(Written by Jack Milarch – NMHBA EVP/CEO – Originally published in the May 2006 Housing Journal)
Rules for Stucco Weep Screed Refined
I recently attended a special meeting of the New Mexico General Construction Technical Advisory Committee, along with Albuquerque designer Jim Beverly and Farmington builder Derrick Childers, and others who are Advisory Council members. Once again we discussed stucco weep screed requirements.
We reported previously that the Construction Industries Division had decided to begin enforcement of the long-ignored weep screed code requirement. We understand that some local code jurisdictions were already enforcing this, some reportedly flatly refused, and some asked for softening amendments. There was much feedback from builders, suppliers and designers, most of whom just didn’t like the look of a stucco break four inches from the bottom of a stucco wall. CID staff and stucco manufacturers have toured the state offering best practices seminars. Through all this a number of suggestions for change to the code language were sent to General Construction Bureau Chief Fermin Aragon. Those suggestions were discussed and distilled down to a recommendation for a code change, which will now go to the Construction Industries Commission for their review.
Here are highlights of the proposed change for weep screed usage:
- Traditional fully cement-based stucco applications won’t need an exterior weep screed, however all residential and commercial acrylic-based applications will, including those using acrylic as part of an exterior finish system and for color coat over cement stucco base applications. (Standard code requirements currently in effect call for all stucco applications to use a weep screed).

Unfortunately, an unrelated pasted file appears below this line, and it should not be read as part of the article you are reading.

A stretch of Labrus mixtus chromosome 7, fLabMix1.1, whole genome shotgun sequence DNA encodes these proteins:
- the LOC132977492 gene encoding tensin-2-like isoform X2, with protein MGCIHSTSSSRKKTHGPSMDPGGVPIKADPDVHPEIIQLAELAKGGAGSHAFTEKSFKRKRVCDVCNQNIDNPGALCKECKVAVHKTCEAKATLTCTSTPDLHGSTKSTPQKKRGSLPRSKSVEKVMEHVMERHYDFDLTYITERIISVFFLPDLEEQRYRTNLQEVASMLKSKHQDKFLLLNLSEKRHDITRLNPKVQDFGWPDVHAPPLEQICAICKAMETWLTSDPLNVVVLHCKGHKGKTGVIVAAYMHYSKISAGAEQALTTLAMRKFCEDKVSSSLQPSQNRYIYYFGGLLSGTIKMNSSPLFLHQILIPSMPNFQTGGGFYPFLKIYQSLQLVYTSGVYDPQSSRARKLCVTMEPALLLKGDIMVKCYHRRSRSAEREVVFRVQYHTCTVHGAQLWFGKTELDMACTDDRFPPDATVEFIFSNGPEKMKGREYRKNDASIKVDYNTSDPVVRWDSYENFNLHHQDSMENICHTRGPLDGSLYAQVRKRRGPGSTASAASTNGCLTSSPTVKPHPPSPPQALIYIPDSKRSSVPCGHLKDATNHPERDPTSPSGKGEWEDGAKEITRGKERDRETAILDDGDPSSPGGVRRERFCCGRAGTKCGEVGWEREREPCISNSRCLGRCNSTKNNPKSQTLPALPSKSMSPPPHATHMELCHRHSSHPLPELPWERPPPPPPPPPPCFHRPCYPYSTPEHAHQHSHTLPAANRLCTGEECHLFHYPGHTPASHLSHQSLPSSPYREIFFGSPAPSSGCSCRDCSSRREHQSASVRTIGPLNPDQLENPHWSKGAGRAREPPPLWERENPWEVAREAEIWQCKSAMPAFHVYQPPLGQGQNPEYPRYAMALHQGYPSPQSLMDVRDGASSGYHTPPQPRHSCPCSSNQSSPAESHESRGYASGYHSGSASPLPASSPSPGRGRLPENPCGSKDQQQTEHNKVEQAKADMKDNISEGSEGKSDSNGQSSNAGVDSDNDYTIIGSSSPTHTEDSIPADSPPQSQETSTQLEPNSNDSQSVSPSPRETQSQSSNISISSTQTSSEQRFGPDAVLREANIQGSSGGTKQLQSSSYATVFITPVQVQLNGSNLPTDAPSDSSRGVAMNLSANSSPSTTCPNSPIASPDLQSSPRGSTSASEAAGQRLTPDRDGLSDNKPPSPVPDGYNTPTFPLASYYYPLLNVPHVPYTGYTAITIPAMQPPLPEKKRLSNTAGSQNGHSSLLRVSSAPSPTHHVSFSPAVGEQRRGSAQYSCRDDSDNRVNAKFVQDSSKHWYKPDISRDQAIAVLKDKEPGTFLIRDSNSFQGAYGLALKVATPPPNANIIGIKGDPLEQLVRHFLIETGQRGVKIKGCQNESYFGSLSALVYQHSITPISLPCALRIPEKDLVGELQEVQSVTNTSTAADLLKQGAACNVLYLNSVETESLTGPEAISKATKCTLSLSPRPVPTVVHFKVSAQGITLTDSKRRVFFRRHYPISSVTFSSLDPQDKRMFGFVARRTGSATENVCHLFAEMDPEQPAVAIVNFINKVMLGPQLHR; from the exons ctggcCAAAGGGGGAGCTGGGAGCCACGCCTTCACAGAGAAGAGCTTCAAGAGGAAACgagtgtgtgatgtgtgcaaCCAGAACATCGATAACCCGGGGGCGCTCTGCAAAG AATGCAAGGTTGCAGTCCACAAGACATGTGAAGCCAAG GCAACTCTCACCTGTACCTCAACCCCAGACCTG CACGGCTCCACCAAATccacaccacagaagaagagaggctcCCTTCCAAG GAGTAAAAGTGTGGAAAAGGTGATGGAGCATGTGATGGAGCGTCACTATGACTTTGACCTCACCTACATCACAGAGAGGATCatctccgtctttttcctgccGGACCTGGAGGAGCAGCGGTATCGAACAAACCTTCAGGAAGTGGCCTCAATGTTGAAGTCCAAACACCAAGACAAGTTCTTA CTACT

- The break created by a weep screed can be a minimum of TWO inches above the finished earth grade, instead of the standard code requirement of four inches.
- The break created by a weep screed can be a minimum of ONE-HALF inch above paving which is adjacent to a stucco wall.
- No weep screed will be required where a stucco wall is under a covered porch or patio.
- All excess plaster accumulated at the bottom of a plastered wall must be removed. The big lump of excess plaster sometimes seen at the bottom of the wall is thought to contribute greatly to water wicking up into the wall. Wicking water often causes stucco to flake off the wall and creates unsightly efflorescence. (Our frequently high-alkaline content of local sand and water makes this problem much worse).
- In applications using traditional cement plaster, and where there is no exterior footing insulation, color coat must be terminated no further than 6 inches below the finished grade.
If you would like to read the actual proposal, please call Melanie at the NMHBA office for a copy.
Members of the Technical Advisory Committee unanimously approved these changes and it is hoped the Commissioners will agree at their May meeting.